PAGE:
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http://dx.doi.org/10.1021/acs.nanolett.9b02903DOI Listing
September 2019

A sequentially responsive and structure-transformable nanoparticle with a comprehensively improved 'CAPIR cascade' for enhanced antitumor effect.

Nanoscale 2019 Jan;11(3):1177-1194

Tongji School of Pharmacy, Huazhong University of Science and Technology, Wuhan 430030, China.

An intravenously administered drug delivery system should undergo a five-step 'CAPIR' cascade (circulation, accumulation, penetration, internalization and release), and the maximal efficiency of each step is of great importance to obtain the improved final therapeutic benefits and overall survival rate. Here, a pH/matrix metalloproteinase-9 (MMP9) sequentially responsive and continuously structure-transformable nanoparticle assembled from a doxorubicin (DOX)-conjugated peptide was exploited for comprehensively improving the 'CAPIR cascade' and eventually enhancing the therapeutic efficacy. The chimeric peptide can self-assemble into spherical nanoparticles (RGD-sNPs) at pH 7.4 with a particle size of 45.7 ± 5.4 nm. By a combination of passive and active targeting mechanisms, RGD-sNPs achieved efficient accumulation at the tumor site (∼15.1% ID g-1 within 24 h). Both in vitro and in vivo experiments revealed that RGD-sNPs can be transformed into rod-like nanoparticles (S-NFs) triggered by MMP9 that overexpressed in the tumor microenvironment, demonstrating remarkable advantages of deep tumor penetration, prolonged drug retention with ∼3.7% ID g-1 at 96 h, and 2-fold enhanced internalization. Subsequently, S-NFs would respond to the intracellular weakly acidic stimuli to rapidly release DOX for induction of cytotoxicity and apoptosis. Meanwhile, the remaining peptide was further converted into long fibers (length >5 μm) with significant cytotoxicity, thereby exerting a synergistic antitumor effect. Thus RGD-sNPs displayed superior antitumor efficacy and extended the median survival period to 55 days. This provides a new horizon for the exploration of high-performance antitumor nanomedicines.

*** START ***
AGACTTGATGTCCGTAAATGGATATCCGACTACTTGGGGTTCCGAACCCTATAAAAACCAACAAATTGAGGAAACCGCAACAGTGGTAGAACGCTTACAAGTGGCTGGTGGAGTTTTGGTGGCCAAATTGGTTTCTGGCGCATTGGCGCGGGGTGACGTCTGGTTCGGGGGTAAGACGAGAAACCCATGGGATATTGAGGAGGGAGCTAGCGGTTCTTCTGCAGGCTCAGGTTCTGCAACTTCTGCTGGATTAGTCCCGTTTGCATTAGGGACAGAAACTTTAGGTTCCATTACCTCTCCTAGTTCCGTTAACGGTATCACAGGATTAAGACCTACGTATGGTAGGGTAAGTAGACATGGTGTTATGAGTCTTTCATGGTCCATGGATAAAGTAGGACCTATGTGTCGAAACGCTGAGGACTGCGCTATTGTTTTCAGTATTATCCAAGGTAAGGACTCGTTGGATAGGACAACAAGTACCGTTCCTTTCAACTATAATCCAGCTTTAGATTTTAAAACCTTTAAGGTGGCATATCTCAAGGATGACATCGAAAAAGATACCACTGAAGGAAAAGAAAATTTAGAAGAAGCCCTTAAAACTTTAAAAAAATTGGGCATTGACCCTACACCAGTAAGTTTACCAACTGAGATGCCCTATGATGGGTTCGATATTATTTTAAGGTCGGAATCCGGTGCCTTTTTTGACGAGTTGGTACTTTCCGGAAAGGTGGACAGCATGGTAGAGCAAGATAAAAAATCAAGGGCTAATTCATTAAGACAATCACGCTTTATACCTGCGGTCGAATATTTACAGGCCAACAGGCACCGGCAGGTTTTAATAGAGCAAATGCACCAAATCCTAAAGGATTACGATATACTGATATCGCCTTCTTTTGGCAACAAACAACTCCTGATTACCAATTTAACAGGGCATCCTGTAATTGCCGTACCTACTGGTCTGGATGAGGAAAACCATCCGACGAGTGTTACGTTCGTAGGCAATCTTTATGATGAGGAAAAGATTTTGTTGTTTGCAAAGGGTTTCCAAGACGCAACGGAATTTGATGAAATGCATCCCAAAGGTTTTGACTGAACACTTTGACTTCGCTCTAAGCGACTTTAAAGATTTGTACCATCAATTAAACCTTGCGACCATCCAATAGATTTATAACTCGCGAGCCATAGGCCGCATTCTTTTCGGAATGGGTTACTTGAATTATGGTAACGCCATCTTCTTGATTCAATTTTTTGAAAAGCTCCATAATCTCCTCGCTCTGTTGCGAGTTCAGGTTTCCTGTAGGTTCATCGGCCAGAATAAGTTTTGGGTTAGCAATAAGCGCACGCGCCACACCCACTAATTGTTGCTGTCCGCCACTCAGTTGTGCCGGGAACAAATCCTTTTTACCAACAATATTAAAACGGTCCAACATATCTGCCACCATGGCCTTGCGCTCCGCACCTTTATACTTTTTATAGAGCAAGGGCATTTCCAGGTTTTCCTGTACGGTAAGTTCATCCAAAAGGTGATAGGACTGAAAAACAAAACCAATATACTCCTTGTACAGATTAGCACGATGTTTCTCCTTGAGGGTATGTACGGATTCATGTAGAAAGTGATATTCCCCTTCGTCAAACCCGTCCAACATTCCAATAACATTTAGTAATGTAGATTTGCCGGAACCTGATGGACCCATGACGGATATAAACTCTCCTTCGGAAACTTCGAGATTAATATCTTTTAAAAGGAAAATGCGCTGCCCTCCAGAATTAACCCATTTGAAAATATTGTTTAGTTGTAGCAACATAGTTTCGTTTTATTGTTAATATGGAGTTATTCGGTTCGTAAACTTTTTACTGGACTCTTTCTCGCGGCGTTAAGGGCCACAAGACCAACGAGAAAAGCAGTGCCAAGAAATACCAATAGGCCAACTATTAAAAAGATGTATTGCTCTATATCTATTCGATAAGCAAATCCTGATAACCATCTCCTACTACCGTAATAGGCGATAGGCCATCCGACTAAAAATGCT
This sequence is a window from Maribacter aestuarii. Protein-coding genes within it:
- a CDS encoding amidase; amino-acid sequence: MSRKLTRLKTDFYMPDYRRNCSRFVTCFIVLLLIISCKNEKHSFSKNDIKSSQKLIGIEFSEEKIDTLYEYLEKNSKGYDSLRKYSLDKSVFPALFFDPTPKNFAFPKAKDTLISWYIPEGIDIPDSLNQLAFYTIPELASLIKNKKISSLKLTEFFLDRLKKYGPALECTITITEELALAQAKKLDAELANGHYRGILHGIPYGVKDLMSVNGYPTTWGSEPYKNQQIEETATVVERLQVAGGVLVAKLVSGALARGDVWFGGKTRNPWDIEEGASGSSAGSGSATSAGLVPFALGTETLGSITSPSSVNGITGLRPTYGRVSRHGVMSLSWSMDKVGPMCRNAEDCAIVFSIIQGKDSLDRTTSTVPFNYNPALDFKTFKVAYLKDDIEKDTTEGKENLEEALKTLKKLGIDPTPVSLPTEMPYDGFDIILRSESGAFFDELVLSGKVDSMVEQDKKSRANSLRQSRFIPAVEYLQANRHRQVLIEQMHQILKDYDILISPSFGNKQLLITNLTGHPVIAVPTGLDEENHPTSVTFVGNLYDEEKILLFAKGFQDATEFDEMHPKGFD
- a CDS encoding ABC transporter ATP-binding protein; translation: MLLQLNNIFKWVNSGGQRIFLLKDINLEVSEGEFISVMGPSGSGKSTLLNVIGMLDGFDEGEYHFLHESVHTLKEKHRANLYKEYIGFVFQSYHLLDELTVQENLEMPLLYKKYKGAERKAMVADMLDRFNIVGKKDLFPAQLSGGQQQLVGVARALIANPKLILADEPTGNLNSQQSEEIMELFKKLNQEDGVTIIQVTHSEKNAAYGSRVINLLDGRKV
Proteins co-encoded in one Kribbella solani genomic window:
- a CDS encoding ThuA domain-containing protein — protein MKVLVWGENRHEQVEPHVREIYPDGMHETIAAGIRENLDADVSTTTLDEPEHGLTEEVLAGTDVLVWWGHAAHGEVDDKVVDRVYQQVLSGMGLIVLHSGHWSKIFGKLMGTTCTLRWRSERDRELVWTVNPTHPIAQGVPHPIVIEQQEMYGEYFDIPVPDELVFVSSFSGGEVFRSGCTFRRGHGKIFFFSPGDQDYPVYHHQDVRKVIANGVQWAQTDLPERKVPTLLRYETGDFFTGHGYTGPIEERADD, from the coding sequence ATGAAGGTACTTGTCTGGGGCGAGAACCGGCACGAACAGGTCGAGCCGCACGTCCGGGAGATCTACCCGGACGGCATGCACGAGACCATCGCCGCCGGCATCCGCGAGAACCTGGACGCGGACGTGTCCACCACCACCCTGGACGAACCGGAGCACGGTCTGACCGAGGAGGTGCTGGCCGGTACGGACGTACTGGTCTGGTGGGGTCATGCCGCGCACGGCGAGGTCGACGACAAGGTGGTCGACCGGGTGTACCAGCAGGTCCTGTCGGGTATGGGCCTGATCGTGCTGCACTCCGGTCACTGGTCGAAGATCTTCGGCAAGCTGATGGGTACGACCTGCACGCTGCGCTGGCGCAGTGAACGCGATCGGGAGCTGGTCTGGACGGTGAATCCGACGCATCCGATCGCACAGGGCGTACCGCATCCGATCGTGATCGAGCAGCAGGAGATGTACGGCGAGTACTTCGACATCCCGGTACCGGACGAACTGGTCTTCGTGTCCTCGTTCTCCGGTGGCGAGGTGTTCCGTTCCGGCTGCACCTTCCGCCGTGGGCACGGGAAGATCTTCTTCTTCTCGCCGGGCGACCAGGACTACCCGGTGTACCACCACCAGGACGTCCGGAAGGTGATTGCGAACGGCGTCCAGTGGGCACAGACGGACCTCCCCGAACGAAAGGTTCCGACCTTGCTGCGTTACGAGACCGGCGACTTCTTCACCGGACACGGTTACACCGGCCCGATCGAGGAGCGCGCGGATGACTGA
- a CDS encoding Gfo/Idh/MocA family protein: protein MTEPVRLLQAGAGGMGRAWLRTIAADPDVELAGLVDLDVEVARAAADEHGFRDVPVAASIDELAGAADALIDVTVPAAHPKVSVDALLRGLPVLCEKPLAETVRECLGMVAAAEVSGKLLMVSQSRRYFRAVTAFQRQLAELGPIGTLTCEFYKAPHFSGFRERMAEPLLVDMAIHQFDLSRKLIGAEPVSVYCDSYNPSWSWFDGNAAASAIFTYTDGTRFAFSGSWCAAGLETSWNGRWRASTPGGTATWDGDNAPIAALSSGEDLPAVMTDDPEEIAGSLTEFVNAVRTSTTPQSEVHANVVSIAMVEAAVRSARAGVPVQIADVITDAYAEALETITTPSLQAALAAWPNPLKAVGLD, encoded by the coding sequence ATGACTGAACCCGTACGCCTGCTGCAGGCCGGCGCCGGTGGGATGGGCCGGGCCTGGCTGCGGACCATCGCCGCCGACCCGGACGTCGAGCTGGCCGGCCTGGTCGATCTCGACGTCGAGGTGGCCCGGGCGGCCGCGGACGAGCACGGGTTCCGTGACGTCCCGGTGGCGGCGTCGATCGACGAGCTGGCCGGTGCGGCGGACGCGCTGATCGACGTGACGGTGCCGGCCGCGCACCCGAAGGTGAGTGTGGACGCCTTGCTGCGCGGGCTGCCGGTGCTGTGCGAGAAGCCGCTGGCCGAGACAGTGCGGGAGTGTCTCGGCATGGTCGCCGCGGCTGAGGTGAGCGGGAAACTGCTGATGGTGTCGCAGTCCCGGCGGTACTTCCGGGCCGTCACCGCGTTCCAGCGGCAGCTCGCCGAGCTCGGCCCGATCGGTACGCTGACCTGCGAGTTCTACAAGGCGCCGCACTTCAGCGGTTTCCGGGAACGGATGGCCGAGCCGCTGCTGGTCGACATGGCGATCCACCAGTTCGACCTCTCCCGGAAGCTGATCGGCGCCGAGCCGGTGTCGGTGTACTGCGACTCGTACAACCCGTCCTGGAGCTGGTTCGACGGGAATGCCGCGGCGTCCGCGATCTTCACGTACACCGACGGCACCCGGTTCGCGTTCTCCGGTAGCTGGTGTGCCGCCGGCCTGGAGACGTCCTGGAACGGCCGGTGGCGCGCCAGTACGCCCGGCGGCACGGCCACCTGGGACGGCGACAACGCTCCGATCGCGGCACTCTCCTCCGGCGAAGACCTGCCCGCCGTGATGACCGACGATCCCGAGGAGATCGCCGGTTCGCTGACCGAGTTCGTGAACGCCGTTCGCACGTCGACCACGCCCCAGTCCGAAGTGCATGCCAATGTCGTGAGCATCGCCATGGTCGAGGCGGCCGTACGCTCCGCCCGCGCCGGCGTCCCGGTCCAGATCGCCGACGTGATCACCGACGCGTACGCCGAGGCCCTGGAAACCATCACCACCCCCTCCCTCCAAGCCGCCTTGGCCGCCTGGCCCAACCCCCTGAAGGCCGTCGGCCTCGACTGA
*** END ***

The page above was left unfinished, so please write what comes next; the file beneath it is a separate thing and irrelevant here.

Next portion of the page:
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http://dx.doi.org/10.1039/c8nr08781dDOI Listing
January 2019

Tumor Lysate-Loaded Lipid Hybrid Nanovaccine Collaborated with an Immune Checkpoint Antagonist for Combination Immunotherapy.

Adv Healthc Mater 2019 01 3;8(1):e1800837. Epub 2018 Dec 3.

Tongji School of Pharmacy, Huazhong University of Science and Technology, Wuhan, 430030, China.